In true Northern Irish “slagging” style, the guest speaker at the football club dinner targeted a certain politician in the audience suggesting he was in a school class that wasn’t too bright. The teacher promised a prize of sweets for anyone who could answer how many is eight times seven. The pupil guessed 48.

But he got the sweets, because he was the closest!

Just saying, but if I asked you to explain the Brexit situation, I think I’d get a range of answers and would probably just pick one and say: “that’s close enough.”

I’m sorry, but after millions of words written and spoken by the so-called experts, mostly with an axe to grind, are we any closer to a definitive understanding of all the issues? Brexit, to be fair, is an extremely important phenomenon which will directly affect our lives for years to come. And yet.

And yet, many of us switch off when the subject is raised. Who to trust, eh?

I’ve enjoyed seeing the old clips of now-deceased Labour left wingers Peter Shore and Tony Benn railing against the undemocratic nature of the then EEC with decisions being taken outside of their own country. Both men were passionate about centralised European bureaucrats implementing policies to suit the rich and powerful banking institutions.

I suppose there’s a certain irony that nowadays, it’s this very argument of losing control of democracy that is being used by the British right wing’s array of upper class twits and monied spivs. The difference I think is that this lot are a bunch of little Englander Nationalists who just want to keep Johnny Foreigner out and who hanker back to good old days when the Empire ruled.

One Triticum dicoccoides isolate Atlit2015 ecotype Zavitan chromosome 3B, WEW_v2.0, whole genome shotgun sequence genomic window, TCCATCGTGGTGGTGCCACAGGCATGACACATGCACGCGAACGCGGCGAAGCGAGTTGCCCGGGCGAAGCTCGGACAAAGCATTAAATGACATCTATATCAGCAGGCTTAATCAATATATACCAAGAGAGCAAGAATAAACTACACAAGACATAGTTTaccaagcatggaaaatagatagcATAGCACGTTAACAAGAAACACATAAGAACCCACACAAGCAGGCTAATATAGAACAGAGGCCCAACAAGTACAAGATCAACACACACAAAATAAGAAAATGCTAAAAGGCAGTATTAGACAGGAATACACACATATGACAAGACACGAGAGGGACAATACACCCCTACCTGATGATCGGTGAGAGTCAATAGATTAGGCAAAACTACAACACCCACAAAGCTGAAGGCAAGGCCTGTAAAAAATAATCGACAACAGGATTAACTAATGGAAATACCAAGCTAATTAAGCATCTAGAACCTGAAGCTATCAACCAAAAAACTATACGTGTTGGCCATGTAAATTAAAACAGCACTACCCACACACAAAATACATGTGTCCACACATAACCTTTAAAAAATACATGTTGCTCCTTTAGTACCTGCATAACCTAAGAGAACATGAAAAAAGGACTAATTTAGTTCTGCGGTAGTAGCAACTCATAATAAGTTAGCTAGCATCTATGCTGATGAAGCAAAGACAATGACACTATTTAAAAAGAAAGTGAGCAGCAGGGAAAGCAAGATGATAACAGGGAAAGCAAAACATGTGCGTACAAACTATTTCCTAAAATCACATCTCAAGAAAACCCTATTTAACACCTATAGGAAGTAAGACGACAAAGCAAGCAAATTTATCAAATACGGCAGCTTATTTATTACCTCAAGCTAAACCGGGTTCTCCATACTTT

This wing of the Tories has been agitating for this for years, virtually from the start, as leaders such as John Major and David Cameron know only too well. And now Theresa May awaits to see if they will do for her as well.

I get the undemocratic nature of the EU. I do get that. A few years ago I was one of a number of journalists invited on a fact-finding trip to Brussels, and among the other facts I found was my undoubted distaste for the arrogance of distant, unelected civil servants raking in good salaries without being held accountable for anything.

That doesn’t sound much like democracy to me.

However, there is a lot to admire about what the European Union has achieved, not just in terms of peace in a Europe which warred for years, but also with workers rights, equality laws and the economic benefits of economic markets without barriers. We’re also going to lose, I think, a lot of advantages for our young people in particular to get opportunities to live and work in Europe, and the benefits of a much-needed workforce coming the other way.

On balance, then, I’d have preferred to remain in the EU, albeit with much-needed reform because the idea of a united states of Europe has gone too far away from the original concept of a federal system where individual states retained their own power to self-govern.

But we are where we are; the United Kingdom as a whole voted to leave and even though a good majority of Northern Ireland (and a probably increased majority now) it very much looks like Brexit is going to happen.